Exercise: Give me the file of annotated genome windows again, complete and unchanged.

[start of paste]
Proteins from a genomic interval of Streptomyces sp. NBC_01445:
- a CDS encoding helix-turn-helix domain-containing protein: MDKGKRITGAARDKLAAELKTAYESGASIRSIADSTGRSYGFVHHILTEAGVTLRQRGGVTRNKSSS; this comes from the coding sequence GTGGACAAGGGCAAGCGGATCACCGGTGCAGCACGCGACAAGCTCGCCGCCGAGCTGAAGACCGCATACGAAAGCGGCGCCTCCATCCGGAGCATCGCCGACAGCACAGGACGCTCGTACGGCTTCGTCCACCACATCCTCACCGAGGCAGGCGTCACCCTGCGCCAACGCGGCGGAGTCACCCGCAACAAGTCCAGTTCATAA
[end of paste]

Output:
Proteins from a genomic interval of Streptomyces sp. NBC_01445:
- a CDS encoding helix-turn-helix domain-containing protein: MDKGKRITGAARDKLAAELKTAYESGASIRSIADSTGRSYGFVHHILTEAGVTLRQRGGVTRNKSSS; this comes from the coding sequence GTGGACAAGGGCAAGCGGATCACCGGTGCAGCACGCGACAAGCTCGCCGCCGAGCTGAAGACCGCATACGAAAGCGGCGCCTCCATCCGGAGCATCGCCGACAGCACAGGACGCTCGTACGGCTTCGTCCACCACATCCTCACCGAGGCAGGCGTCACCCTGCGCCAACGCGGCGGAGTCACCCGCAACAAGTCCAGTTCATAA